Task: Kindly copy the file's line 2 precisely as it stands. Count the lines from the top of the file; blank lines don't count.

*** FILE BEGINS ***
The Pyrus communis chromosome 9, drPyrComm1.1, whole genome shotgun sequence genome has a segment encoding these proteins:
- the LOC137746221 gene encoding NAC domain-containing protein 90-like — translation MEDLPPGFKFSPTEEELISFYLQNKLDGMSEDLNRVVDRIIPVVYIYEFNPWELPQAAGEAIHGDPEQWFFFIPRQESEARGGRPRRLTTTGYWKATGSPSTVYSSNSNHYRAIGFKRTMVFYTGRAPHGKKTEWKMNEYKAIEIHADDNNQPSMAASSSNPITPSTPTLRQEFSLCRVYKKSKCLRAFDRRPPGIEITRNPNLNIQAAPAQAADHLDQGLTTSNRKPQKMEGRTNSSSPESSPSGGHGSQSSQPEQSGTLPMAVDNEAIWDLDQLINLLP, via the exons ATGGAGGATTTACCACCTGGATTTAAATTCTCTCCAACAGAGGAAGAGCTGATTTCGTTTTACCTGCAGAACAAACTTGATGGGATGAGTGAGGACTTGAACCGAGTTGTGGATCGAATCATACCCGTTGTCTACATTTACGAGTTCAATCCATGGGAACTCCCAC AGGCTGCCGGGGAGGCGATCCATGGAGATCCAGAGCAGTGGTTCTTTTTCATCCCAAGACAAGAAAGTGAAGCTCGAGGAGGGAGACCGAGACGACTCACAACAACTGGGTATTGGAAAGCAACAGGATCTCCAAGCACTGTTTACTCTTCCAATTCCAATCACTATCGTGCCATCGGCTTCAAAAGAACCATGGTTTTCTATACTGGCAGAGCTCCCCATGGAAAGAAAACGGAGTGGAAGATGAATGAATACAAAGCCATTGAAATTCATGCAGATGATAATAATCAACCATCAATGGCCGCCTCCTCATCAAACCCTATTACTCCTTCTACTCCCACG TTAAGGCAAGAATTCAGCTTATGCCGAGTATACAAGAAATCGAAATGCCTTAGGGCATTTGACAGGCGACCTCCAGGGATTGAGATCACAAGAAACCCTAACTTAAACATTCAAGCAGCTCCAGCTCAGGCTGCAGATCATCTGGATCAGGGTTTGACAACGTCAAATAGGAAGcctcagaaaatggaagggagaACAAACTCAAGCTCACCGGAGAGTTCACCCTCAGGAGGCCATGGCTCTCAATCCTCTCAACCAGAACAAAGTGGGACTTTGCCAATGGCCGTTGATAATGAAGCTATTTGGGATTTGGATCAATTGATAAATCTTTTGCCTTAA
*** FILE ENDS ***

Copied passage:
- the LOC137746221 gene encoding NAC domain-containing protein 90-like — translation MEDLPPGFKFSPTEEELISFYLQNKLDGMSEDLNRVVDRIIPVVYIYEFNPWELPQAAGEAIHGDPEQWFFFIPRQESEARGGRPRRLTTTGYWKATGSPSTVYSSNSNHYRAIGFKRTMVFYTGRAPHGKKTEWKMNEYKAIEIHADDNNQPSMAASSSNPITPSTPTLRQEFSLCRVYKKSKCLRAFDRRPPGIEITRNPNLNIQAAPAQAADHLDQGLTTSNRKPQKMEGRTNSSSPESSPSGGHGSQSSQPEQSGTLPMAVDNEAIWDLDQLINLLP, via the exons ATGGAGGATTTACCACCTGGATTTAAATTCTCTCCAACAGAGGAAGAGCTGATTTCGTTTTACCTGCAGAACAAACTTGATGGGATGAGTGAGGACTTGAACCGAGTTGTGGATCGAATCATACCCGTTGTCTACATTTACGAGTTCAATCCATGGGAACTCCCAC AGGCTGCCGGGGAGGCGATCCATGGAGATCCAGAGCAGTGGTTCTTTTTCATCCCAAGACAAGAAAGTGAAGCTCGAGGAGGGAGACCGAGACGACTCACAACAACTGGGTATTGGAAAGCAACAGGATCTCCAAGCACTGTTTACTCTTCCAATTCCAATCACTATCGTGCCATCGGCTTCAAAAGAACCATGGTTTTCTATACTGGCAGAGCTCCCCATGGAAAGAAAACGGAGTGGAAGATGAATGAATACAAAGCCATTGAAATTCATGCAGATGATAATAATCAACCATCAATGGCCGCCTCCTCATCAAACCCTATTACTCCTTCTACTCCCACG TTAAGGCAAGAATTCAGCTTATGCCGAGTATACAAGAAATCGAAATGCCTTAGGGCATTTGACAGGCGACCTCCAGGGATTGAGATCACAAGAAACCCTAACTTAAACATTCAAGCAGCTCCAGCTCAGGCTGCAGATCATCTGGATCAGGGTTTGACAACGTCAAATAGGAAGcctcagaaaatggaagggagaACAAACTCAAGCTCACCGGAGAGTTCACCCTCAGGAGGCCATGGCTCTCAATCCTCTCAACCAGAACAAAGTGGGACTTTGCCAATGGCCGTTGATAATGAAGCTATTTGGGATTTGGATCAATTGATAAATCTTTTGCCTTAA